Indoor exposures to House Dust Mite allergen (Der p 1) and fungi are associated with asthma. Identification of seasonal variation in these allergen levels would help in the management of patients with asthma. Aim: To examine the seasonal variation in indoor levels of Der p 1 and ergosterol in dust and airborne fungi. Methods: Floor dust was collected from the bedrooms of 40 houses at four times longitudinally over one year. Dust was analyzed for Der p 1 levels using a standardized enzyme linked immunosorbent assay and for Ergosterol, which is a marker of cumulative fungal biomass exposure by HPLC. An Andersen sampler was used in the bedroom to collect fungal propagules. Viable species were identified by standard methods. Variation in allergen levels over time was examined using repeated measures analysis of variance. Results: Season was significantly associated with levels of Der p 1, total fungi and ergosterol. Der p 1 levels were lowest in winter and highest in autumn with a trend for levels to increase across the other seasons. Total fungal levels were also lowest in winter with a trend of increasing levels across seasons until summer followed by a small decline in Autumn. Ergosterol levels were lowest in spring and higher in summer and autumn. Seasonal variation in total fungal levels was related to indoor temperature but levels of Der p 1 and ergosterol were associated with season independent of temperature, humidity and residential characteristics. Conclusions: Indoor levels of Der p 1, airborne fungi and ergosterol were higher in summer and autumn. Knowledge about the seasonal variation in allergen should be applied to minimise exposure.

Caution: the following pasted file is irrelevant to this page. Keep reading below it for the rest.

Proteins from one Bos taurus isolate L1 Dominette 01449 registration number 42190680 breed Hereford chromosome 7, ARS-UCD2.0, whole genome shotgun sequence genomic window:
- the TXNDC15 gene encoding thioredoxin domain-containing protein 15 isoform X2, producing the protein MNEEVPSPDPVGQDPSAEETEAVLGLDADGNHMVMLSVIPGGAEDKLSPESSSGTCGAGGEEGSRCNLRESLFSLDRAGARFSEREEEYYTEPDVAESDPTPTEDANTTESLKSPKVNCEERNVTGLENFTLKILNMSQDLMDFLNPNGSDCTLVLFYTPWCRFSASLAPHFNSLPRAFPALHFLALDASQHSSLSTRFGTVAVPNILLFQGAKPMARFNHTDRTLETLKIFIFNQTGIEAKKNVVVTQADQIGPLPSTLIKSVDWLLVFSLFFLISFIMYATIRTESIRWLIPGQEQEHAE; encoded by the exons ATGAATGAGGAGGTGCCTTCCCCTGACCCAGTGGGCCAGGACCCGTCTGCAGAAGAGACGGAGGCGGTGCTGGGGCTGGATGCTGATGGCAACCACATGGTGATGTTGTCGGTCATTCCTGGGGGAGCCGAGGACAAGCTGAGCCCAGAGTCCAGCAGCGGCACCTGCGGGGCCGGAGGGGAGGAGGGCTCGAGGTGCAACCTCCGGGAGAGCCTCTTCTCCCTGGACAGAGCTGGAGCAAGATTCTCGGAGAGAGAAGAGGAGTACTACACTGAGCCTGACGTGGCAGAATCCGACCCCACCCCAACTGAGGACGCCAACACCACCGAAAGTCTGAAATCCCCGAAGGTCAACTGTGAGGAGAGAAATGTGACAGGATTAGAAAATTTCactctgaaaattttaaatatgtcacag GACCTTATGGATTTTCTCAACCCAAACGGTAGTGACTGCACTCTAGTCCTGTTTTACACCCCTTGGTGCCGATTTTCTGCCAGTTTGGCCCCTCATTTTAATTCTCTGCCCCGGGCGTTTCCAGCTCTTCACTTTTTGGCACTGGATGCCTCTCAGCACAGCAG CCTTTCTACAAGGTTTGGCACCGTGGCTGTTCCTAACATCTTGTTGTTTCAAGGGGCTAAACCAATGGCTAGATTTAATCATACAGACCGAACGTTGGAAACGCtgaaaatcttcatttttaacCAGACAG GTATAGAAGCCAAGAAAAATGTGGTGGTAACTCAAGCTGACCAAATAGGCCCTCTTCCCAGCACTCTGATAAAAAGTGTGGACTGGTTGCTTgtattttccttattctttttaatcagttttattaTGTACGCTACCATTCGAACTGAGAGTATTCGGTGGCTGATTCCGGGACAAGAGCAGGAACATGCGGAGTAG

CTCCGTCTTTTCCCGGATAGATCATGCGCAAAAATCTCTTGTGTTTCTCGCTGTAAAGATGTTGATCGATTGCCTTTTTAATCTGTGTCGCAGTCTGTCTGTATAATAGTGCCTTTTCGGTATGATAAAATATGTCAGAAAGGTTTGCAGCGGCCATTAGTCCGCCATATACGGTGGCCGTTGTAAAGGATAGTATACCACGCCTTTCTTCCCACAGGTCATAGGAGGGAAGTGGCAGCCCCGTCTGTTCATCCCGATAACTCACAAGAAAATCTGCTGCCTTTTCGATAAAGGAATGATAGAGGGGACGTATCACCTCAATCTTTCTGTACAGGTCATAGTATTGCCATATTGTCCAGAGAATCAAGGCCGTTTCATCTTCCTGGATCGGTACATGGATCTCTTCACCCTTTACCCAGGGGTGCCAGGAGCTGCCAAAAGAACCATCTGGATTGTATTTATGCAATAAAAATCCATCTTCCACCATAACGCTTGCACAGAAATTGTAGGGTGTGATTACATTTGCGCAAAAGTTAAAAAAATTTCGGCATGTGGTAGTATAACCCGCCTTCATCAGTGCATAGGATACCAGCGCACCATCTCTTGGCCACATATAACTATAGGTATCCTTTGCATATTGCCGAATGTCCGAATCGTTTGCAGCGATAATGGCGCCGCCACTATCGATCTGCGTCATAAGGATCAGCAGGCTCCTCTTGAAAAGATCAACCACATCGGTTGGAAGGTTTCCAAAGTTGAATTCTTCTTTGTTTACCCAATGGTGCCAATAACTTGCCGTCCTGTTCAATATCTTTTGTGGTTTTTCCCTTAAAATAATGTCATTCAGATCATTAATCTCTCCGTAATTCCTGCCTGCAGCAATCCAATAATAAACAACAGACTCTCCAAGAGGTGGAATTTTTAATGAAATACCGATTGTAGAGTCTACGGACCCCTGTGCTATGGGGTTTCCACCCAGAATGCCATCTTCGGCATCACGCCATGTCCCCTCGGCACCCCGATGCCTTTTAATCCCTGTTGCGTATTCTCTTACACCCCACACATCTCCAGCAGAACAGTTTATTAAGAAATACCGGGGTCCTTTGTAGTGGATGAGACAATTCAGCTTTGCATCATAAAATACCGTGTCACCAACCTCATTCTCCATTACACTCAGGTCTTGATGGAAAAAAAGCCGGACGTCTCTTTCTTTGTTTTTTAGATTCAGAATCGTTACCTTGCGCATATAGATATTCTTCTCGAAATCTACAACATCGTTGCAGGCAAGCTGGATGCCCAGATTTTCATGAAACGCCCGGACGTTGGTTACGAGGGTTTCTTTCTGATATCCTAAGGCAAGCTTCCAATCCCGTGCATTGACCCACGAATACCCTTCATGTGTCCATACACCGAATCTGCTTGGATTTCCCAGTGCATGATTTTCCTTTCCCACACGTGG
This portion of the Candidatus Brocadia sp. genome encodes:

|Number of pages||1|
|Issue number||SUPPL. 1|
|Publication status||Published - 1 Dec 1999|
- Der p 1